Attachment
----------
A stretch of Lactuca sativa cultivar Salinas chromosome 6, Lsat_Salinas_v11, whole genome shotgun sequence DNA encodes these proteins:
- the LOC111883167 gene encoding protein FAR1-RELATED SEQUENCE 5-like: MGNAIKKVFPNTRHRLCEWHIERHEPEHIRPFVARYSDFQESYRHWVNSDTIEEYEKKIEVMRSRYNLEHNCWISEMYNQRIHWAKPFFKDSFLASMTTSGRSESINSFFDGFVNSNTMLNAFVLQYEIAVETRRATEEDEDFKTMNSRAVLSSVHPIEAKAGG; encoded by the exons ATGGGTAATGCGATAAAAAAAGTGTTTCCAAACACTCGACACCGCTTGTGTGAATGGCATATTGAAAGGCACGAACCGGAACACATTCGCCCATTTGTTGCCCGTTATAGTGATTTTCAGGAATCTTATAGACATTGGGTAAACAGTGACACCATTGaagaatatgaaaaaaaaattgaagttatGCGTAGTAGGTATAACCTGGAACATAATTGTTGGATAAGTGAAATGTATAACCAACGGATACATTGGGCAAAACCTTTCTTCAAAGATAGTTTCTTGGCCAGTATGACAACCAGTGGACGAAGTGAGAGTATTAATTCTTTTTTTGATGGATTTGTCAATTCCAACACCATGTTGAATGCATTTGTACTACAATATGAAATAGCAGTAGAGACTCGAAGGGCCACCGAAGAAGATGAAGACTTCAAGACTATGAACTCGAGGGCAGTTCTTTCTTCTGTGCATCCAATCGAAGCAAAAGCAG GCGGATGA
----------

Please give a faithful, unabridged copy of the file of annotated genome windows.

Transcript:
A stretch of Lactuca sativa cultivar Salinas chromosome 6, Lsat_Salinas_v11, whole genome shotgun sequence DNA encodes these proteins:
- the LOC111883167 gene encoding protein FAR1-RELATED SEQUENCE 5-like: MGNAIKKVFPNTRHRLCEWHIERHEPEHIRPFVARYSDFQESYRHWVNSDTIEEYEKKIEVMRSRYNLEHNCWISEMYNQRIHWAKPFFKDSFLASMTTSGRSESINSFFDGFVNSNTMLNAFVLQYEIAVETRRATEEDEDFKTMNSRAVLSSVHPIEAKAGG; encoded by the exons ATGGGTAATGCGATAAAAAAAGTGTTTCCAAACACTCGACACCGCTTGTGTGAATGGCATATTGAAAGGCACGAACCGGAACACATTCGCCCATTTGTTGCCCGTTATAGTGATTTTCAGGAATCTTATAGACATTGGGTAAACAGTGACACCATTGaagaatatgaaaaaaaaattgaagttatGCGTAGTAGGTATAACCTGGAACATAATTGTTGGATAAGTGAAATGTATAACCAACGGATACATTGGGCAAAACCTTTCTTCAAAGATAGTTTCTTGGCCAGTATGACAACCAGTGGACGAAGTGAGAGTATTAATTCTTTTTTTGATGGATTTGTCAATTCCAACACCATGTTGAATGCATTTGTACTACAATATGAAATAGCAGTAGAGACTCGAAGGGCCACCGAAGAAGATGAAGACTTCAAGACTATGAACTCGAGGGCAGTTCTTTCTTCTGTGCATCCAATCGAAGCAAAAGCAG GCGGATGA